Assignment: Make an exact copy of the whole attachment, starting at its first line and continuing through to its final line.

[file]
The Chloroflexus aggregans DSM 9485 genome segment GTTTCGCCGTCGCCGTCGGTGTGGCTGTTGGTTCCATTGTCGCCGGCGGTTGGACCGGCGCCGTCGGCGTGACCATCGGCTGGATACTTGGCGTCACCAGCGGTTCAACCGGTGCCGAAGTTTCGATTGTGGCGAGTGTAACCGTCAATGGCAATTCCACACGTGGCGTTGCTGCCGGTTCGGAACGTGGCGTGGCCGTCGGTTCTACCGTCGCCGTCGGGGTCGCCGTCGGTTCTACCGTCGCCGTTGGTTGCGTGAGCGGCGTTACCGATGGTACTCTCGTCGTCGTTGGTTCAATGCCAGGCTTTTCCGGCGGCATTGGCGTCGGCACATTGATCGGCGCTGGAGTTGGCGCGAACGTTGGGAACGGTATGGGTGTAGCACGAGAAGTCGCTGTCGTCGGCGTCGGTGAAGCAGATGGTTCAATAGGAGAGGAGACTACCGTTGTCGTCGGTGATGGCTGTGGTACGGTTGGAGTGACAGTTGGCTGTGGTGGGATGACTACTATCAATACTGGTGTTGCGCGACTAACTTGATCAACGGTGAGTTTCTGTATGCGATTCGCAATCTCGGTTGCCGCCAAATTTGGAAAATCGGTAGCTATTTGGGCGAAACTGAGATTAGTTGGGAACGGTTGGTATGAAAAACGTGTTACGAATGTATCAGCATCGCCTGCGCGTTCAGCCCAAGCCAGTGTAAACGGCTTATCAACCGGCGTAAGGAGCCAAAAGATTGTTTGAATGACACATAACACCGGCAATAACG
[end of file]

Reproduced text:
The Chloroflexus aggregans DSM 9485 genome segment GTTTCGCCGTCGCCGTCGGTGTGGCTGTTGGTTCCATTGTCGCCGGCGGTTGGACCGGCGCCGTCGGCGTGACCATCGGCTGGATACTTGGCGTCACCAGCGGTTCAACCGGTGCCGAAGTTTCGATTGTGGCGAGTGTAACCGTCAATGGCAATTCCACACGTGGCGTTGCTGCCGGTTCGGAACGTGGCGTGGCCGTCGGTTCTACCGTCGCCGTCGGGGTCGCCGTCGGTTCTACCGTCGCCGTTGGTTGCGTGAGCGGCGTTACCGATGGTACTCTCGTCGTCGTTGGTTCAATGCCAGGCTTTTCCGGCGGCATTGGCGTCGGCACATTGATCGGCGCTGGAGTTGGCGCGAACGTTGGGAACGGTATGGGTGTAGCACGAGAAGTCGCTGTCGTCGGCGTCGGTGAAGCAGATGGTTCAATAGGAGAGGAGACTACCGTTGTCGTCGGTGATGGCTGTGGTACGGTTGGAGTGACAGTTGGCTGTGGTGGGATGACTACTATCAATACTGGTGTTGCGCGACTAACTTGATCAACGGTGAGTTTCTGTATGCGATTCGCAATCTCGGTTGCCGCCAAATTTGGAAAATCGGTAGCTATTTGGGCGAAACTGAGATTAGTTGGGAACGGTTGGTATGAAAAACGTGTTACGAATGTATCAGCATCGCCTGCGCGTTCAGCCCAAGCCAGTGTAAACGGCTTATCAACCGGCGTAAGGAGCCAAAAGATTGTTTGAATGACACATAACACCGGCAATAACG